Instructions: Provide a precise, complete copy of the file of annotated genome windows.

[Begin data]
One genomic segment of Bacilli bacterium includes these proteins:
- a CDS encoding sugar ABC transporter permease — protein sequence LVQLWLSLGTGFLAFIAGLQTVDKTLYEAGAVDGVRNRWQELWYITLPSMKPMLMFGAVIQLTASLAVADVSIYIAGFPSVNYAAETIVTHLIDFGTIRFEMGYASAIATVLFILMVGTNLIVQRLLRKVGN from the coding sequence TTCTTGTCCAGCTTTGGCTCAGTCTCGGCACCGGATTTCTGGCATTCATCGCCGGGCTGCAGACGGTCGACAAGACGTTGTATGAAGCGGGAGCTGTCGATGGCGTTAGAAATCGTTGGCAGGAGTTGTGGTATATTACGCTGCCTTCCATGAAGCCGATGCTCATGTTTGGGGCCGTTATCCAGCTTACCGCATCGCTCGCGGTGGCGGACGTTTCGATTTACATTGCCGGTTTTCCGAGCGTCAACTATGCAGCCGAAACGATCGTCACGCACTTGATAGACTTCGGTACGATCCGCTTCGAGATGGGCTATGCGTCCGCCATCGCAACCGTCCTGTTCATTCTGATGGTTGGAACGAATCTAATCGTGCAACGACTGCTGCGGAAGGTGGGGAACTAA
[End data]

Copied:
One genomic segment of Bacilli bacterium includes these proteins:
- a CDS encoding sugar ABC transporter permease — protein sequence LVQLWLSLGTGFLAFIAGLQTVDKTLYEAGAVDGVRNRWQELWYITLPSMKPMLMFGAVIQLTASLAVADVSIYIAGFPSVNYAAETIVTHLIDFGTIRFEMGYASAIATVLFILMVGTNLIVQRLLRKVGN from the coding sequence TTCTTGTCCAGCTTTGGCTCAGTCTCGGCACCGGATTTCTGGCATTCATCGCCGGGCTGCAGACGGTCGACAAGACGTTGTATGAAGCGGGAGCTGTCGATGGCGTTAGAAATCGTTGGCAGGAGTTGTGGTATATTACGCTGCCTTCCATGAAGCCGATGCTCATGTTTGGGGCCGTTATCCAGCTTACCGCATCGCTCGCGGTGGCGGACGTTTCGATTTACATTGCCGGTTTTCCGAGCGTCAACTATGCAGCCGAAACGATCGTCACGCACTTGATAGACTTCGGTACGATCCGCTTCGAGATGGGCTATGCGTCCGCCATCGCAACCGTCCTGTTCATTCTGATGGTTGGAACGAATCTAATCGTGCAACGACTGCTGCGGAAGGTGGGGAACTAA